Permaculture is defined, in short, as a method of landscaping and gardening that is self sustaining, low input / low work — high out put / high return on labor. Follow this link to an interesting and resourceful site on the topic.
In my mind, this idea of permaculture is applicable to the small farm or family garden, or as part of an overall landscaping scheme. I see it as a way of being less intrusive with your gardening. To blend in with the natural way of the land. The addition of asparagus is perhaps the most notable contribution to permaculture on my property. Think about it. When planting asparagus you are investing in that space for up to 20 years of return. Berries and fruit trees would rank very high as well. These are relatively low input and high return crops. Over time, I intend to plant more berries on my property. If given proper thought these types of crops can also work into your landscaping scheme for privacy, border fences and barriers. With the addition of 3 different varieties of grafts added to my existing apple tree, I have increased the diversity of my fruit production. Of course, there is the labor output of pruning and cultivating but the return is substantial.
Indigenous plants like dandelions are an excellent example of abundant, fresh and healthy food. Most folks consider dandelions a weed and wish to rid their property of them, but I let them grow and eat them as salad and as a cooked green. There are so many ways to use dandelion for food and medicine — it is an amazing plant!
In terms of landscaping, lilies and other wildflowers will find their way. Another positive long term project is the planting of trees! In the past 6 years I have planted about 100 trees. I would estimate the attrition rate at about 50%. About half of the trees I have planted died from a mix of problems. Deer chewing the tops down to nothing is at the top of the list. Poor soil is another reason and beetles do take a certain number of the oaks. By contrast, the trees that have survived the first 10 years are doing exceptionally well! I have a half dozen White oak trees that I’ve been protected from deer attack. The white oak is known to live for up to 600 years. I also have 3 more cedar trees to plant as a privacy barrier. I plant trees so that many years from now, someone else may enjoy the shade they provide.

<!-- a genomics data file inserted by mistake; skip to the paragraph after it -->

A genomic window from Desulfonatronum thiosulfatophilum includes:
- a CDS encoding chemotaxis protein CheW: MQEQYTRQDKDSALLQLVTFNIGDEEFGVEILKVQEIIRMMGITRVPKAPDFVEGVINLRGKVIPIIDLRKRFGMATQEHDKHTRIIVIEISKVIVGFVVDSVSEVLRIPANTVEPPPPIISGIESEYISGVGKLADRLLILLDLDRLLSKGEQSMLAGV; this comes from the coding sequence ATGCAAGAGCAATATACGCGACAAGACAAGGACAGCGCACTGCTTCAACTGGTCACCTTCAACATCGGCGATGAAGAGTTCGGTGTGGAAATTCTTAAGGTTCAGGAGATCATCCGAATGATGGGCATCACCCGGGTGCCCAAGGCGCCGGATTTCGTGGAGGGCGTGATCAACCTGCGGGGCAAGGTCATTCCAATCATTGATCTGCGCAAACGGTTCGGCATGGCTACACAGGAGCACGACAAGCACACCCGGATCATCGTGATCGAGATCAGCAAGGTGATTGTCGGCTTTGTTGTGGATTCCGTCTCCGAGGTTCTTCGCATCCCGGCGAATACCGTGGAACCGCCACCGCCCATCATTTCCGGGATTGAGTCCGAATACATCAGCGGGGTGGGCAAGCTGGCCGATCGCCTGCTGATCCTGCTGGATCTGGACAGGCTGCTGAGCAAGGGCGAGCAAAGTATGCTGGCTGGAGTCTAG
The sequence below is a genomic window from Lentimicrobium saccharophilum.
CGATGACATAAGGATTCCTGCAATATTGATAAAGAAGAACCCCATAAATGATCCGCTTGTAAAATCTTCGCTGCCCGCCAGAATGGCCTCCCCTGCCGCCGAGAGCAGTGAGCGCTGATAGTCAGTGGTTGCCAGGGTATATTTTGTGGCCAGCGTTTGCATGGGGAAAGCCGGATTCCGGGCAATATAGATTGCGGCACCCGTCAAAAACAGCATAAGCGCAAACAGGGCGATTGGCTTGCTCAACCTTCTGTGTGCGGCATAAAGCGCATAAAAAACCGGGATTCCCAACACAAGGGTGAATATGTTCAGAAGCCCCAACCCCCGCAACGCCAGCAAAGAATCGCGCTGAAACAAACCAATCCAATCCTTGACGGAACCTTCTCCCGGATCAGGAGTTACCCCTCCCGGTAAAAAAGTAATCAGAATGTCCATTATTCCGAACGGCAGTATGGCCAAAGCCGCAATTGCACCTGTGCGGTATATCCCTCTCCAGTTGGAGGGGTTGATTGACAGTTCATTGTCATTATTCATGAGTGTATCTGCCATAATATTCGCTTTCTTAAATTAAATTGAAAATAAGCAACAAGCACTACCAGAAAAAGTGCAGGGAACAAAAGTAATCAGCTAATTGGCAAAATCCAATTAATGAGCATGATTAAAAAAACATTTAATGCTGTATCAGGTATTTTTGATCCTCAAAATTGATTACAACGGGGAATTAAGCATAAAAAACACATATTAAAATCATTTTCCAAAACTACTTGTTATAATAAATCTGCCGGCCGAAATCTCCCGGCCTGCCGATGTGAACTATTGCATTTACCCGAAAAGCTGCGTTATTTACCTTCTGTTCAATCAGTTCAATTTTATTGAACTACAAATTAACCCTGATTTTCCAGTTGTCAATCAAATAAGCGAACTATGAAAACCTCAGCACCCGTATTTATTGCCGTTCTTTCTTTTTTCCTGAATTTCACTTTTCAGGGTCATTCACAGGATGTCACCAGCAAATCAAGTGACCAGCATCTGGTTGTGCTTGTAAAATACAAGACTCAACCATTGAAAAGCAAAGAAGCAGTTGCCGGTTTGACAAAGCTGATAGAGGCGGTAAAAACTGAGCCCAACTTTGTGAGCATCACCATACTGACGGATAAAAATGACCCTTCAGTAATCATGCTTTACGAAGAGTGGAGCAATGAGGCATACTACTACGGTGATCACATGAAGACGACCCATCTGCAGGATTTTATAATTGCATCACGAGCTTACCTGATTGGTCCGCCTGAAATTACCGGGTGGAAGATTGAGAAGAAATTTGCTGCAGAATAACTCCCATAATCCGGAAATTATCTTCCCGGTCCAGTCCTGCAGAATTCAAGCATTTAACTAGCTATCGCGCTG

Mulch in the form of sawdust, wood chips and other organic matter is available locally. Russian comfrey that Diane planted a couple of years ago is looking very strong, now that I have kept the deer from eating it. I will take a second cutting this weekend and use it for mulch on the newly planted, leeks, spinach and peas. Grass clippings are abundant and they degrade rapidly adding nitrogen to the soil.
Planting more crops that are conducive to attracting beneficial insects like bees and butterflies is also an important part of developing a sustainable landscaping plan. These insect are essential for proper pollination of fruits and veggies.
As I continue to develop my permanent landscaping system, I also intend to use the “lay of the land” to access as much of the natural run of water as it passes down the hill. My Plan is to continue to build islands of trees and shrubs with a heavy layer of sawdust mulch. The sawdust acts like a sponge to absorb water and hold it for the trees to use. Placing these islands along the path where water naturally runs during a heavy downpour, allows the tress to drink in the water rather than letting the water run past the property. Planting fewer annual crops and more perennials is a big part of the plan. Permaculture takes time and developing a plan for your property is worthwhile. All of this contributes to a garden system that will be less work as it matures. This garden system will be more in tune with the location. This low maintenance method of gardening can be especially nice if I plan to travel or go away for an extended stay.
Texts on permaculture — THE PERMACULTURE HANDBOOK BY Peter Bane
also, EDIBLE LANDSCAPE by Michael Judd